Grammatically, the construction is simple as long as the implied ongoing action fits logically with the rest of the sentence. Stylistically, in a work of fiction, present participles are most effectively used to create a small measure of suspense, where the reader is drawn into the action by a timeless quality and the sense of ‘ongoing’. However, they are noticeable and if overused or used carelessly, they lose effectiveness and can become distracting, appear contrived, or even make the prose seem overwrought. Most constructions with present participles can be simply changed to past tense without diminishing the quality of the sentence. A lot of writers use them freely in early drafts, since they are actively living the scenes as they write them. Once the revision process starts, then the writer can choose which ones to keep (if any, depending on how appropriate their usage is), and which ones to change to a more simple use of the verb.

I would say if you have them everywhere, Marie, you probably have too many. Try changing most of them to simple past when you revise and see if the haunting stops.

5: Toward or towards?
Hi Joan. Depends on where you are. Towards is more common in the UK and Canada. Toward is more common in the US. Both are correct and that’s why they both sound right.

Emotion Thesaurus Entry: Shame

· Flight reaction: a desire to flee, get away, hide
· Mashing the hands against the cheeks
· A vacant or glazed stare
· An inability to make eye contact with others
· Pressing one's palm over the lips to hold back a cry or words
· Shaking one's head
· Letting out an uncontrolled moan
· Self-loathing, berating oneself, anger, disgust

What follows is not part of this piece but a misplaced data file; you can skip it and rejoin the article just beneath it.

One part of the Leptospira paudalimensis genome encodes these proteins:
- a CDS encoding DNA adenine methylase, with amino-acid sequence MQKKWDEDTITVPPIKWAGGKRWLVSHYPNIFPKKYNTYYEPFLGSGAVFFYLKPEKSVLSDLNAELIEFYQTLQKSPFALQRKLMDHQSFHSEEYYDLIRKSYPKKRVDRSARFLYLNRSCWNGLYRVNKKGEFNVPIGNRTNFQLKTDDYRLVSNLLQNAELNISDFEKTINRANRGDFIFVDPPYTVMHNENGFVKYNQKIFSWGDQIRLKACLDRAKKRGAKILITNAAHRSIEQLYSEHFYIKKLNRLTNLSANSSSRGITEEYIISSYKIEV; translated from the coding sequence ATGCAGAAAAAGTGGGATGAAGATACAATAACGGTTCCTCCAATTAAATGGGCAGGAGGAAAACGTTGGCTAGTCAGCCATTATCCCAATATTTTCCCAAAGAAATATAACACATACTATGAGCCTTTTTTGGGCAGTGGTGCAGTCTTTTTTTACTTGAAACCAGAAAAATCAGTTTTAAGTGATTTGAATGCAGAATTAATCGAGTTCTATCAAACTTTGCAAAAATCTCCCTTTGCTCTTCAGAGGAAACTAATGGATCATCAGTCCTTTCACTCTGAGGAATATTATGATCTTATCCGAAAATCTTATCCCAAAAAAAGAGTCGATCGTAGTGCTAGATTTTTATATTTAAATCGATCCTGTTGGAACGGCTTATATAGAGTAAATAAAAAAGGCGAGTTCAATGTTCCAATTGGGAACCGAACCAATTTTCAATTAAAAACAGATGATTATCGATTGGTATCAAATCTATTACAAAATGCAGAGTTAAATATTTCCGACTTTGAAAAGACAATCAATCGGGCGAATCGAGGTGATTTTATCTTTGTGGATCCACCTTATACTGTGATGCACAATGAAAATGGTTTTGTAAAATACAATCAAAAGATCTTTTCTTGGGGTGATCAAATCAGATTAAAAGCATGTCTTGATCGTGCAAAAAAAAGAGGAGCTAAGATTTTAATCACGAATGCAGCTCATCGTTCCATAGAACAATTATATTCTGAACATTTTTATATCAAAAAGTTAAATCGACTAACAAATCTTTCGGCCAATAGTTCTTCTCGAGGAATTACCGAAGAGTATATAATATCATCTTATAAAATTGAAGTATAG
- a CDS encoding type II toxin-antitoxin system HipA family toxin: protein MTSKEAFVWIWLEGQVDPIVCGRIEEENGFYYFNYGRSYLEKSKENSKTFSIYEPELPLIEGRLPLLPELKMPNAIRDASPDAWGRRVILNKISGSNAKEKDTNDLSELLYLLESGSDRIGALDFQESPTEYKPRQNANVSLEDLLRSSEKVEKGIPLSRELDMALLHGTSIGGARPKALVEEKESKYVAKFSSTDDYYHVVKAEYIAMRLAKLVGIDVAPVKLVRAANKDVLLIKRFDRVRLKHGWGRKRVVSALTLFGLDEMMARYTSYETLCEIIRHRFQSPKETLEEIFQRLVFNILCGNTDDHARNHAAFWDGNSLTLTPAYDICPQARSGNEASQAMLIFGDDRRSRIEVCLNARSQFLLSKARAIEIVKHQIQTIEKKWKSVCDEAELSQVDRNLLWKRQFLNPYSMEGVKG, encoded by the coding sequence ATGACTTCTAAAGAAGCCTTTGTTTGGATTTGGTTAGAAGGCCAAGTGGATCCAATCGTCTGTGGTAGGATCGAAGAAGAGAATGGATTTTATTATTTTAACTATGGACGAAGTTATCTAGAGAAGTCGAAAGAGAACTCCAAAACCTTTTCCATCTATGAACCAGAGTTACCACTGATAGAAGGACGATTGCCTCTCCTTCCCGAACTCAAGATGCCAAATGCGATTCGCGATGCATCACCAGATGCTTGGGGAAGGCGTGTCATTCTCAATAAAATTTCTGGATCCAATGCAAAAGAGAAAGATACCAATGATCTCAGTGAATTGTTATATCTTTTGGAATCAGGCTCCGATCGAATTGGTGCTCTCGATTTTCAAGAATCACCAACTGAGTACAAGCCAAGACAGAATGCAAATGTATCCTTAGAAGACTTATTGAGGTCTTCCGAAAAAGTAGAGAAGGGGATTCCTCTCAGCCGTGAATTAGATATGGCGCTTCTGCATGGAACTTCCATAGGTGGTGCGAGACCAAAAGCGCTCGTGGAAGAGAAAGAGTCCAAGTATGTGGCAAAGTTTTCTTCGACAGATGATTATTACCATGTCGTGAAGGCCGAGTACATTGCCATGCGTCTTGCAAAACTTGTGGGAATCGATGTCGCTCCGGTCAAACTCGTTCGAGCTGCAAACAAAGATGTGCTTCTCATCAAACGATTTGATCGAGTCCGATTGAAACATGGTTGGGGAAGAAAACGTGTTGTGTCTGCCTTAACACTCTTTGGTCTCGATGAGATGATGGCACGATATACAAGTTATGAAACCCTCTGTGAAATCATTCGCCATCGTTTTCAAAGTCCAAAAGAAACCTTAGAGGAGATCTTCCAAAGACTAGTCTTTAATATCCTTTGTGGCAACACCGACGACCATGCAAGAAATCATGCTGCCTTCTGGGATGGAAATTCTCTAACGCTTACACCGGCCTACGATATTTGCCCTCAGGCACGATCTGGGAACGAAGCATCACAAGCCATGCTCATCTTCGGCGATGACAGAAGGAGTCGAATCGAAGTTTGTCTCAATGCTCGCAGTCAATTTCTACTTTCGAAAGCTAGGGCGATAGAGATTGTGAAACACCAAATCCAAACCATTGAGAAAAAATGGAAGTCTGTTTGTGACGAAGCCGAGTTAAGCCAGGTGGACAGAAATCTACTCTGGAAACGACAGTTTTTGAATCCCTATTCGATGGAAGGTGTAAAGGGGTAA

· Punching one's fists against the thighs to release frustration
· Violence to oneself (scratching, cutting, jabbing fingernails into the skin)
· Lashing out at others to transfer anger or blame
· Vandalism of one's personal objects
· Risk taking, hoping something will happen to balance the scale
· A scruffy look (baggy clothing, unwashed hair)
· Fawning actions toward others—begging, following, even stalking—to try and regain worth

Good news! This sample has been expanded and streamlined into book form! The full list of physical, internal, and mental cues for this and 74 other emotions can be found in The Emotion Thesaurus: A Writer’s Guide to Character Expression, available for purchase at AmazonBarnes & NobleiTunes, and Smashwords. The PDF is also downloadable via the Paypal button in the sidebar. 

Grammar questions now closed

Thanks everyone for their great grammar questions for Grammbo. We should have the answers up within the next few days, so stay tuned!

The Grammar Guru is in...

Not sure who or what is a split infinitive? In purgatory over your present participles, tense over tenses? Do your modifiers *gasp* dangle?

It’s okay, you can tell us. We understand. In fact, we can help. And by we, I mean The Bookshelf Muse’s Guest Editor, Grammbo!